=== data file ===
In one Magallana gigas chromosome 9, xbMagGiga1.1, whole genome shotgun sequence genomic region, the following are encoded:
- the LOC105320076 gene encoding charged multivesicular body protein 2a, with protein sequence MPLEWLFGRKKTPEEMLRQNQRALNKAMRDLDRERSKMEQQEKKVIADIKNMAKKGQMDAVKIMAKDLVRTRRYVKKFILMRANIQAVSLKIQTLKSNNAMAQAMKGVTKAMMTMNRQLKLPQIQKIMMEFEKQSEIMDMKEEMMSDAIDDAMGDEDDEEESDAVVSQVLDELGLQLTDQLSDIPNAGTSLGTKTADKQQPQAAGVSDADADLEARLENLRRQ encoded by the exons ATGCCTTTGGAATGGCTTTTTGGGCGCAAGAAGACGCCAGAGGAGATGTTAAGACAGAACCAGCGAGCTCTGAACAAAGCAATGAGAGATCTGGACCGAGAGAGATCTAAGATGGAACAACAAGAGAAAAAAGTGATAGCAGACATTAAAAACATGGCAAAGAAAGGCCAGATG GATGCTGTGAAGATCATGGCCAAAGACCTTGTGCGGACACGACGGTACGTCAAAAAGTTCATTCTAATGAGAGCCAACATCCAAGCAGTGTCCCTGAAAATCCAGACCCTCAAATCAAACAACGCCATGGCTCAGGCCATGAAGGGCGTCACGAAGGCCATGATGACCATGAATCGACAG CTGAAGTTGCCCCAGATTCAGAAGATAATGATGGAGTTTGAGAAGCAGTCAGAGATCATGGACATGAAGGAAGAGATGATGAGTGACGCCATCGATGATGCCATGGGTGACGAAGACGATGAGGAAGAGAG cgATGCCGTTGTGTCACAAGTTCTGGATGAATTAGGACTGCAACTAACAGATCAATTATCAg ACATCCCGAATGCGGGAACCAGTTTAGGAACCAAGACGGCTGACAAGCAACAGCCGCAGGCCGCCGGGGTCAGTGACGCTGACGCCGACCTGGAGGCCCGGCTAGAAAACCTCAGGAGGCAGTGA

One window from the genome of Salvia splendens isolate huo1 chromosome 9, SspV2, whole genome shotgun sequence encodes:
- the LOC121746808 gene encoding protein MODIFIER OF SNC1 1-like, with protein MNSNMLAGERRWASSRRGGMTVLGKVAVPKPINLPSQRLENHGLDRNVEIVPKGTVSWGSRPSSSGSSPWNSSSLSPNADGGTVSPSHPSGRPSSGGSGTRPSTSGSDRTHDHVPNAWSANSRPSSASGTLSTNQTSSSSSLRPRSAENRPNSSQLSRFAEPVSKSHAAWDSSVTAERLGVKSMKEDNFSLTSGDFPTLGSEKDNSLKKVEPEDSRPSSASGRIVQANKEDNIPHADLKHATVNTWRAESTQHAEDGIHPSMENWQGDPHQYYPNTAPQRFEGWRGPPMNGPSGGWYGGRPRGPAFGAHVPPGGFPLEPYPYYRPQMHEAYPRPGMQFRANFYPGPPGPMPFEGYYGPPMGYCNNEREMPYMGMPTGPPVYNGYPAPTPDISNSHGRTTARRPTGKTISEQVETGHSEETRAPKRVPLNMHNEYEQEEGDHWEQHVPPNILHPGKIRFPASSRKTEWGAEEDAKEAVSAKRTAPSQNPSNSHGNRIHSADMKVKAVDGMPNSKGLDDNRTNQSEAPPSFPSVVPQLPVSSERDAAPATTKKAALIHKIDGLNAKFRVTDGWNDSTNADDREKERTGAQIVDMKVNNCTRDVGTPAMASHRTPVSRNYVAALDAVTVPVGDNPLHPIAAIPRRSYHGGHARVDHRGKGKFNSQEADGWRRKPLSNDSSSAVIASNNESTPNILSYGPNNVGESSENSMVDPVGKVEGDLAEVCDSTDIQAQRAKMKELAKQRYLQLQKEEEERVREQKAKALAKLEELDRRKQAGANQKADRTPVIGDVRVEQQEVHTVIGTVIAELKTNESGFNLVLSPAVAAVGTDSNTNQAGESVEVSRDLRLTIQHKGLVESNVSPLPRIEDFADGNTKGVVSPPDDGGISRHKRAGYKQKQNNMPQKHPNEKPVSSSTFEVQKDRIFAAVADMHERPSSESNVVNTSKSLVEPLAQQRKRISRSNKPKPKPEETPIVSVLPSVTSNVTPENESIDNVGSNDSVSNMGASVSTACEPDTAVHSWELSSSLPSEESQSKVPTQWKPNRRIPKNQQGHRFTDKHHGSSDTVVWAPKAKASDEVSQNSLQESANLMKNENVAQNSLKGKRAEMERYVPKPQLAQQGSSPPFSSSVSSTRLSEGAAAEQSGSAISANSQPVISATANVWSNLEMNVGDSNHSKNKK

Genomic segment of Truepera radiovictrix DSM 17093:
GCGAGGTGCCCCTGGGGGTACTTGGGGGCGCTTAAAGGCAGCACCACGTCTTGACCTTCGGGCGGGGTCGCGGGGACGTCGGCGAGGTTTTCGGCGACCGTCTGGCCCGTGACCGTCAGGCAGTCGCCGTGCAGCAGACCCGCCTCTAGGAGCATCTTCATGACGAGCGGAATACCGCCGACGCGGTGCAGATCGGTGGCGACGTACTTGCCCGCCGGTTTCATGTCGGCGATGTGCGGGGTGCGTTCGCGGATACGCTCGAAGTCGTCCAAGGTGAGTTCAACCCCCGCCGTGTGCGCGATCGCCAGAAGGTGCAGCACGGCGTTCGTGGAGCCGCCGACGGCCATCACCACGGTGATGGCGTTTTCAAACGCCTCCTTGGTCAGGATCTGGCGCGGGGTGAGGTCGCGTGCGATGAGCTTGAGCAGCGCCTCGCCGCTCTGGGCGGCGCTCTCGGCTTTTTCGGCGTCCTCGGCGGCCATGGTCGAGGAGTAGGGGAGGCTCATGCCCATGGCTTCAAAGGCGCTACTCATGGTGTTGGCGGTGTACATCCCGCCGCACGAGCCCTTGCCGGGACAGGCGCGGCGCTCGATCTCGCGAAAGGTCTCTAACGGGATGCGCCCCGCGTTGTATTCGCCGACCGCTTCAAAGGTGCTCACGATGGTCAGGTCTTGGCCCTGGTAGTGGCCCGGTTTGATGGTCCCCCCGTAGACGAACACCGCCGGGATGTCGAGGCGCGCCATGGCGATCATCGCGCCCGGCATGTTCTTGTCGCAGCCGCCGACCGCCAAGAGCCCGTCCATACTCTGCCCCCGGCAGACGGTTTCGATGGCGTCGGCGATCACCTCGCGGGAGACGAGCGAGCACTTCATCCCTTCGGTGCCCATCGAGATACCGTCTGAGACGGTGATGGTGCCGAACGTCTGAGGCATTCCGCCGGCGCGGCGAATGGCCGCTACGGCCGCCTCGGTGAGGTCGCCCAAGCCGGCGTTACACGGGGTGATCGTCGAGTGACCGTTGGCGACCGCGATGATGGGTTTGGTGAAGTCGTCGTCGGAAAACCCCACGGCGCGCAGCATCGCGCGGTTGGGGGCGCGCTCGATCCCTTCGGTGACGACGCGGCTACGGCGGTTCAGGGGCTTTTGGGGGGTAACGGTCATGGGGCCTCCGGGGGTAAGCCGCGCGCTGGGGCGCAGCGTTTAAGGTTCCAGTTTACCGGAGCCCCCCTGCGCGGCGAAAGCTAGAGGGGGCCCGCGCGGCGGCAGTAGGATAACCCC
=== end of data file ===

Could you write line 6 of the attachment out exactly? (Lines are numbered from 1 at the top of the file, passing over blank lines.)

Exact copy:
GCGAGGTGCCCCTGGGGGTACTTGGGGGCGCTTAAAGGCAGCACCACGTCTTGACCTTCGGGCGGGGTCGCGGGGACGTCGGCGAGGTTTTCGGCGACCGTCTGGCCCGTGACCGTCAGGCAGTCGCCGTGCAGCAGACCCGCCTCTAGGAGCATCTTCATGACGAGCGGAATACCGCCGACGCGGTGCAGATCGGTGGCGACGTACTTGCCCGCCGGTTTCATGTCGGCGATGTGCGGGGTGCGTTCGCGGATACGCTCGAAGTCGTCCAAGGTGAGTTCAACCCCCGCCGTGTGCGCGATCGCCAGAAGGTGCAGCACGGCGTTCGTGGAGCCGCCGACGGCCATCACCACGGTGATGGCGTTTTCAAACGCCTCCTTGGTCAGGATCTGGCGCGGGGTGAGGTCGCGTGCGATGAGCTTGAGCAGCGCCTCGCCGCTCTGGGCGGCGCTCTCGGCTTTTTCGGCGTCCTCGGCGGCCATGGTCGAGGAGTAGGGGAGGCTCATGCCCATGGCTTCAAAGGCGCTACTCATGGTGTTGGCGGTGTACATCCCGCCGCACGAGCCCTTGCCGGGACAGGCGCGGCGCTCGATCTCGCGAAAGGTCTCTAACGGGATGCGCCCCGCGTTGTATTCGCCGACCGCTTCAAAGGTGCTCACGATGGTCAGGTCTTGGCCCTGGTAGTGGCCCGGTTTGATGGTCCCCCCGTAGACGAACACCGCCGGGATGTCGAGGCGCGCCATGGCGATCATCGCGCCCGGCATGTTCTTGTCGCAGCCGCCGACCGCCAAGAGCCCGTCCATACTCTGCCCCCGGCAGACGGTTTCGATGGCGTCGGCGATCACCTCGCGGGAGACGAGCGAGCACTTCATCCCTTCGGTGCCCATCGAGATACCGTCTGAGACGGTGATGGTGCCGAACGTCTGAGGCATTCCGCCGGCGCGGCGAATGGCCGCTACGGCCGCCTCGGTGAGGTCGCCCAAGCCGGCGTTACACGGGGTGATCGTCGAGTGACCGTTGGCGACCGCGATGATGGGTTTGGTGAAGTCGTCGTCGGAAAACCCCACGGCGCGCAGCATCGCGCGGTTGGGGGCGCGCTCGATCCCTTCGGTGACGACGCGGCTACGGCGGTTCAGGGGCTTTTGGGGGGTAACGGTCATGGGGCCTCCGGGGGTAAGCCGCGCGCTGGGGCGCAGCGTTTAAGGTTCCAGTTTACCGGAGCCCCCCTGCGCGGCGAAAGCTAGAGGGGGCCCGCGCGGCGGCAGTAGGATAACCCC